The deli that became a film star
Monica Porter orders lunch at Katz's Delicatessen, New York's home of hamishe and top movie location
Customer Alan Meizlik appears delighted with his sandwich and pickles
Manhattan used to rejoice in two landmark Jewish-owned restaurants. Elaine's - the haunt of film stars, rock stars and writers - closed down last May following the death of its owner, Elaine Kaufman. That left Katz's Delicatessen as the most haimishe place to eat in the most Jewish city on the planet.
Katz's is the home of the world's most celebrated pastrami sandwich. Its time-honoured slogan, "send a salami to your boy in the army", was coined during the Second World War, when many parents ordered Katz's salamis to be shipped to sons fighting overseas. (The tradition continues today with shipments to troops in Afghanistan.)
The business was established in 1888 by Willy Katz, one of thousands of Jews who fled the Russian pogroms for America. He opened the deli on the Lower East Side, the hub of immigrant life at the time, and it still occupies the original site on the corner of East Houston and Ludlow streets. It was enlarged in the '50s but has not changed much since.
The current owners, Fred Austin and his brother-in-law Alan Dell, took over from the Katz family in the deli's centenary year, 1988. Now in their sixties, they are grooming Alan's 24-year-old son, Jake, to succeed them.
Entering the deli you are left in no doubt about its popularity among America's celebrities. Their smiling photos, posing with Fred or Alan or Jake, adorn almost every inch of wall-space. Naturally, Jewish faces abound: Ben Stiller, Barbra Streisand, Richard Dreyfuss (although not that embodiment of Jewish New York, Woody Allen, who is more closely associated with the theatre-themed Carnegie Deli.)
Meg Ryan and Billy Crystal in the scene from When Harry Met Sally that made Katz’s famous
Fred Austin comes from a Polish-Jewish immigrant family and was born and raised in the Lower East Side. He sports a stubbly grey goatee and wears a loose, loudly patterned shirt. Jake, in worn jeans and tee-shirt, is likewise stubble-chinned. Their casual air is deceptive, however - they run a tight ship. An employee caught chewing gum, for example, is swiftly reprimanded.
The staff are almost as ethnically diverse as the city itself, and Austin says while he has some Jewish workers, there are also blacks, Hispanics, Russians and Asians. "But I'm down to one Muslim," he notes.
The kosher-style menu has remained largely unaltered since the early days and they still make their own pickles on the premises. Jake, who clearly enjoys the traditional ethos of the place, had his barmitzvah at Katz's and went to Tufts University, near Boston, where he "majored in economics and pastrami studies". He and his uncle crack a lot of jokes.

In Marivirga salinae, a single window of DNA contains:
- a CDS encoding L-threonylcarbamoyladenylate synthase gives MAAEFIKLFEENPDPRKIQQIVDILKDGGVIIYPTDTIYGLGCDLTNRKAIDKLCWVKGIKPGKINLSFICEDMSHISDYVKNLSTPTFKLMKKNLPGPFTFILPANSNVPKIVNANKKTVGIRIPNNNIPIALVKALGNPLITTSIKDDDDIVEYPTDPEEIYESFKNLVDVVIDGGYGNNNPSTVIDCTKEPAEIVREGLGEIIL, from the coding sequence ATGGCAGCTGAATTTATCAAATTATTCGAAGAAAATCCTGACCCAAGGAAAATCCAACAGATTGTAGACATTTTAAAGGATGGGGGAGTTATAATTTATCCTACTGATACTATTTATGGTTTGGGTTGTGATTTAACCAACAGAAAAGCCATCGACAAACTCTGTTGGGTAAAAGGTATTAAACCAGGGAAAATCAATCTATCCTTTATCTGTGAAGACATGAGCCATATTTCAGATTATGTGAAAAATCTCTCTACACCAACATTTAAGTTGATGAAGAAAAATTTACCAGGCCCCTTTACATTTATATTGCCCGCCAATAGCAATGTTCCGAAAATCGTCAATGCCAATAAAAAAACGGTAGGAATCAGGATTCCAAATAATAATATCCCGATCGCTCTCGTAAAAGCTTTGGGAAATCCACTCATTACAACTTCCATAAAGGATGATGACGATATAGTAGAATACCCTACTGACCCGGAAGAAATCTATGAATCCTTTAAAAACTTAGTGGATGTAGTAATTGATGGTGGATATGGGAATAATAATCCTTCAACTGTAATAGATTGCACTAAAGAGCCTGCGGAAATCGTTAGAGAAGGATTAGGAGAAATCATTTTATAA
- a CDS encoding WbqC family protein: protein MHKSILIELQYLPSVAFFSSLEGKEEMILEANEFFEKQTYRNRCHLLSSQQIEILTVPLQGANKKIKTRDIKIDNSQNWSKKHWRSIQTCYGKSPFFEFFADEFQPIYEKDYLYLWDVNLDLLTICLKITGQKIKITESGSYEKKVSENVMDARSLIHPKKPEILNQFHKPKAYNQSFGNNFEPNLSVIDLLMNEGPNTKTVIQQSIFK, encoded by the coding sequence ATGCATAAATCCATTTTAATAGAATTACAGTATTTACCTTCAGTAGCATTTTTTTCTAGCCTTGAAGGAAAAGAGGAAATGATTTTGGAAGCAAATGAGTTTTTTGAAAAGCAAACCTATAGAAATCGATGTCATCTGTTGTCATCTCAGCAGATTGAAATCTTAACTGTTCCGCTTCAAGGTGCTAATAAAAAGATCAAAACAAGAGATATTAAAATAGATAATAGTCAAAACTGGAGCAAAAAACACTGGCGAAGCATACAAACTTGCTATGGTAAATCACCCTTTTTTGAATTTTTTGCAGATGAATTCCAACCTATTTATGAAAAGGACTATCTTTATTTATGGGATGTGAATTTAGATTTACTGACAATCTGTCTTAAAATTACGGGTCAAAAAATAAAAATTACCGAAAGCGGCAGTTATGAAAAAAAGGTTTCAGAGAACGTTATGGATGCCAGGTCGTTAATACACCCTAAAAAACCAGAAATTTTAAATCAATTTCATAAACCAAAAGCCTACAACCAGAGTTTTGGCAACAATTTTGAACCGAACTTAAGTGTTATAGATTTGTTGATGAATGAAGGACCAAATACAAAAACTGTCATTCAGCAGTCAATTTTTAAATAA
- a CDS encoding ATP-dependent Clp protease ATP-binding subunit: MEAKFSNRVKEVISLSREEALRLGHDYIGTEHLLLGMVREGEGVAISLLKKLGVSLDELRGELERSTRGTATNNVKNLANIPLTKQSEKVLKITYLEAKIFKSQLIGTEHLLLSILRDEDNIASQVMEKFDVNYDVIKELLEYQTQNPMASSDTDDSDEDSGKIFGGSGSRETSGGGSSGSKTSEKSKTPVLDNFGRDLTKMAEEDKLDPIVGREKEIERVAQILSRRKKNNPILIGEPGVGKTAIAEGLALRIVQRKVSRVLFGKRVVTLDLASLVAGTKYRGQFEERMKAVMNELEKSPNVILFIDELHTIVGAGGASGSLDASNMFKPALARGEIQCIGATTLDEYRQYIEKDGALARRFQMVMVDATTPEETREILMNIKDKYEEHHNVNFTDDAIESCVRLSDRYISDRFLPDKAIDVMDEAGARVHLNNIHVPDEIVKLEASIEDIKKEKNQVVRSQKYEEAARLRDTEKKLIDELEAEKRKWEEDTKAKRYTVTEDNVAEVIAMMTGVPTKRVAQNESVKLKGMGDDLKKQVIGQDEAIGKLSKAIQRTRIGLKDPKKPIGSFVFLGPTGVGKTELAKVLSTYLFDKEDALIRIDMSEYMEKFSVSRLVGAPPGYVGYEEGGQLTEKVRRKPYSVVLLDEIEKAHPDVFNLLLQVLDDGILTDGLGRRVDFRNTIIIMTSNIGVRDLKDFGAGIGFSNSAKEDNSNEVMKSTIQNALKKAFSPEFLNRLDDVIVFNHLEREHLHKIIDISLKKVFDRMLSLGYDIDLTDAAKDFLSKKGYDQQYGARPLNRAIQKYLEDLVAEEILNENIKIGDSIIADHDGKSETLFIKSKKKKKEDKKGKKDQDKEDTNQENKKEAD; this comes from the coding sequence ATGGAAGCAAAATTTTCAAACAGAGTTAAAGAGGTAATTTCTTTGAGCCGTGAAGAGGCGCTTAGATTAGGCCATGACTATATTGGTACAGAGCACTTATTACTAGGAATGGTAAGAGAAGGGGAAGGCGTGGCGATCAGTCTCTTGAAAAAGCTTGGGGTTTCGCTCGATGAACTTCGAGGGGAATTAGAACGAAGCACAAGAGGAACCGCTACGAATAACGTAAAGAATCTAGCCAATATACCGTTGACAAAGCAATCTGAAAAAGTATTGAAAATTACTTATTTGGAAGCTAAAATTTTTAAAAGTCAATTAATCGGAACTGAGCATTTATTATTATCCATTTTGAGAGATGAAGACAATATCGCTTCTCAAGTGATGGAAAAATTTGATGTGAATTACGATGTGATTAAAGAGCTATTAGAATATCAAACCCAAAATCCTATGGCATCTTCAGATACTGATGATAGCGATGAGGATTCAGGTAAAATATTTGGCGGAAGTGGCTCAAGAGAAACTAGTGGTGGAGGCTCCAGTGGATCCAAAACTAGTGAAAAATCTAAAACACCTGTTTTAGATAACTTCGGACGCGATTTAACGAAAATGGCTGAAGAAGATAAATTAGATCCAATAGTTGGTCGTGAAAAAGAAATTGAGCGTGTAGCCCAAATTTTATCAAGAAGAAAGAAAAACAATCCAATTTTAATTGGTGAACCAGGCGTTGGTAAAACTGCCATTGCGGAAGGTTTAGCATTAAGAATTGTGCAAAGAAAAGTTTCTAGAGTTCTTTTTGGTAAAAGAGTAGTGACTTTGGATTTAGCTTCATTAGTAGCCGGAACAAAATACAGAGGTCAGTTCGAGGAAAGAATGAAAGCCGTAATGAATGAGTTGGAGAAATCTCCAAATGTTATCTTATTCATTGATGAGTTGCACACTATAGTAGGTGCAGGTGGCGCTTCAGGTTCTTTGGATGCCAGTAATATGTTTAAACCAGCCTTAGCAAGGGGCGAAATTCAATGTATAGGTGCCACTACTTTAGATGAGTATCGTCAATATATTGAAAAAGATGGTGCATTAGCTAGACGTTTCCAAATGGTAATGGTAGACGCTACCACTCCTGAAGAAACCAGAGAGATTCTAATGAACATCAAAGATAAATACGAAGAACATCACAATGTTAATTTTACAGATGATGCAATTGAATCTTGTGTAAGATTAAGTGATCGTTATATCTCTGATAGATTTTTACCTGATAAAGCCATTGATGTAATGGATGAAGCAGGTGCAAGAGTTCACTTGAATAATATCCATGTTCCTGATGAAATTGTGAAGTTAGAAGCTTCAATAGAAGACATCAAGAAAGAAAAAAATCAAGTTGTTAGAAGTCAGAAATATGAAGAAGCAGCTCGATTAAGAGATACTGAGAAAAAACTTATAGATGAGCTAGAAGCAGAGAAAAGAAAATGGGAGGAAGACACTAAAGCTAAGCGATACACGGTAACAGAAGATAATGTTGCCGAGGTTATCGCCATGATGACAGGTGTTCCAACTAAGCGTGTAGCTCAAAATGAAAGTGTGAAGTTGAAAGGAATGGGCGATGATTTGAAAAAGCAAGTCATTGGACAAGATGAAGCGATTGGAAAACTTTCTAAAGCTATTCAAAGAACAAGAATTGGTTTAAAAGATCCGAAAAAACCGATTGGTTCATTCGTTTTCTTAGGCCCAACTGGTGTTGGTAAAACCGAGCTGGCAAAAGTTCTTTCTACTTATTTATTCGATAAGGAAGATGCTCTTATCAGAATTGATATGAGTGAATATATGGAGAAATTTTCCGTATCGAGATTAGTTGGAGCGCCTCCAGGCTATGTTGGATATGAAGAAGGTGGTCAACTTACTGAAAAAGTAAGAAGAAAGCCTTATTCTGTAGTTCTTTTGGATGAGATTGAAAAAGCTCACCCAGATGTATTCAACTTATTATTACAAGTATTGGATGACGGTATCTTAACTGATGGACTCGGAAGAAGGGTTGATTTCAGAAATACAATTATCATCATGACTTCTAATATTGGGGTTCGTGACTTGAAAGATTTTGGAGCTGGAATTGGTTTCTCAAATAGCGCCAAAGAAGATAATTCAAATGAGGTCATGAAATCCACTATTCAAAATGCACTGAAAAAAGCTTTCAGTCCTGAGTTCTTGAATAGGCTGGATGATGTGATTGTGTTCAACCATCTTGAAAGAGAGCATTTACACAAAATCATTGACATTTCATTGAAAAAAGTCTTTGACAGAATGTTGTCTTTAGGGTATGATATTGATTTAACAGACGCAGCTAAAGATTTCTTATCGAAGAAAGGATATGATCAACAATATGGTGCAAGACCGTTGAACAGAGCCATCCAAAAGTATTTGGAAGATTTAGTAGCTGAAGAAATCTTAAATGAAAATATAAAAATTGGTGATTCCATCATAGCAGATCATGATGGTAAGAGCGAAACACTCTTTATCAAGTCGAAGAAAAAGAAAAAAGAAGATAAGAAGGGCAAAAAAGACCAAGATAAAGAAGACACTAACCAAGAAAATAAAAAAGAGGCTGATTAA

"We developed as a neighbourhood restaurant,' says Austin, "and Jewish families had been coming here for generations. But now we've been discovered by the world at large and we get everybody."
Katz's fame spread not only through word-of-mouth, but via the movies. It was here that Meg Ryan performed her fake orgasm scene in the 1989 romantic comedy, When Harry Met Sally. An arrow points to the table where Ryan sat with co-star Billy Crystal. Austin says that at least once a week "a group of kids come in to act out the scene".
The deli also served as the venue for Johnny Depp's meeting with his FBI contact in the Mob movie, Donny Brasco. And in the 1977 detective film, Contract on Cherry Street, starring Frank Sinatra, a corpse was found hanging in the meat locker. "But please - that was only fiction," jokes Austin.
He points out that as well as the showbusiness crowd, the deli has fans among the political elite. Four Presidents have eaten here. "Bill Clinton came here," says Austin. "Meant to stay for 10 minutes and was here two hours. Talked to everyone, ate a big meal. About six months later he's back in New York. His motorcade stops outside and a Secret Service man runs in and orders a pastrami sandwich. Then he runs back out to the President's car and gives the sandwich to an outstretched hand."
And yes, there is a large picture on the wall of a smiling Bill and Fred.
It is lunchtime now and the place has filled up. There is a ticketing system which avoids staff having to handle both food and money. On entering, each customer receives a numbered ticket on which all the food and beverages ordered from the different service areas are recorded. The bill is added up and paid to the cashier on leaving. If you lose your ticket, you have to pay a hefty surcharge.
Austin leads me behind the meat counter to watch a Filipino employee expertly carve a hunk of beef.
"He trained as an A & E doctor, you know," Austin remarks. I take this to be another joke. But amazingly, it is true.
On the other side of the counter, customer Alan Meizlik, a 39-year-old executive at a pharmaceuticals company, is eagerly waiting for his sandwich. He wants to know who I am writing my piece for and I say it's for the JC, in England.
"That's fantastic," he replies. "I'm so glad to meet you." Then he adds: "My grandparents survived the camps."
Sitting nearby are middle-aged married couple Robert and Louise Bailey, visiting from Memphis, Tennessee. "But it's not a tourist thing," says Louise. "It's an eating thing. We're eating our way around New York." They had heard good things about Katz's and had finally made it to the deli. They describe themselves as "honorary Jews".
Having finished their meal, they are ready to leave. "Now we're going for a little walk, to digest," Louise says. "Then we're getting a pizza."